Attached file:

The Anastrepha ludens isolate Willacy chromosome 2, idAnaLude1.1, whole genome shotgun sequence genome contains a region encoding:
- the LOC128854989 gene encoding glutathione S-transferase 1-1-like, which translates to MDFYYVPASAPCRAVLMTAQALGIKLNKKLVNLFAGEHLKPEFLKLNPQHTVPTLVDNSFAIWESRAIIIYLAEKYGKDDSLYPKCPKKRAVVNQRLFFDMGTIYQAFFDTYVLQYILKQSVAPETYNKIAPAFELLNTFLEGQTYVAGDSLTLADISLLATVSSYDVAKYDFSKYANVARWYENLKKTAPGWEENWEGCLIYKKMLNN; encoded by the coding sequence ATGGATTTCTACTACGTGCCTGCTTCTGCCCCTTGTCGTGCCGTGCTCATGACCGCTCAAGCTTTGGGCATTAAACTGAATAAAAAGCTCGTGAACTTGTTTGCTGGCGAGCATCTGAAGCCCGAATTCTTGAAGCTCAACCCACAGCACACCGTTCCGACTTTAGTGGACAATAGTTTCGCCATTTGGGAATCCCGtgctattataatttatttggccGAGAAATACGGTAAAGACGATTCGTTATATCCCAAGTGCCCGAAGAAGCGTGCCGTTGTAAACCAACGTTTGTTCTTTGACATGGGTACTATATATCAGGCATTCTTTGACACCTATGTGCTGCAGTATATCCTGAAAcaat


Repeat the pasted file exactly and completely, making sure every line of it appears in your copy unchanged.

The Anastrepha ludens isolate Willacy chromosome 2, idAnaLude1.1, whole genome shotgun sequence genome contains a region encoding:
- the LOC128854989 gene encoding glutathione S-transferase 1-1-like, which translates to MDFYYVPASAPCRAVLMTAQALGIKLNKKLVNLFAGEHLKPEFLKLNPQHTVPTLVDNSFAIWESRAIIIYLAEKYGKDDSLYPKCPKKRAVVNQRLFFDMGTIYQAFFDTYVLQYILKQSVAPETYNKIAPAFELLNTFLEGQTYVAGDSLTLADISLLATVSSYDVAKYDFSKYANVARWYENLKKTAPGWEENWEGCLIYKKMLNN; encoded by the coding sequence ATGGATTTCTACTACGTGCCTGCTTCTGCCCCTTGTCGTGCCGTGCTCATGACCGCTCAAGCTTTGGGCATTAAACTGAATAAAAAGCTCGTGAACTTGTTTGCTGGCGAGCATCTGAAGCCCGAATTCTTGAAGCTCAACCCACAGCACACCGTTCCGACTTTAGTGGACAATAGTTTCGCCATTTGGGAATCCCGtgctattataatttatttggccGAGAAATACGGTAAAGACGATTCGTTATATCCCAAGTGCCCGAAGAAGCGTGCCGTTGTAAACCAACGTTTGTTCTTTGACATGGGTACTATATATCAGGCATTCTTTGACACCTATGTGCTGCAGTATATCCTGAAAcaat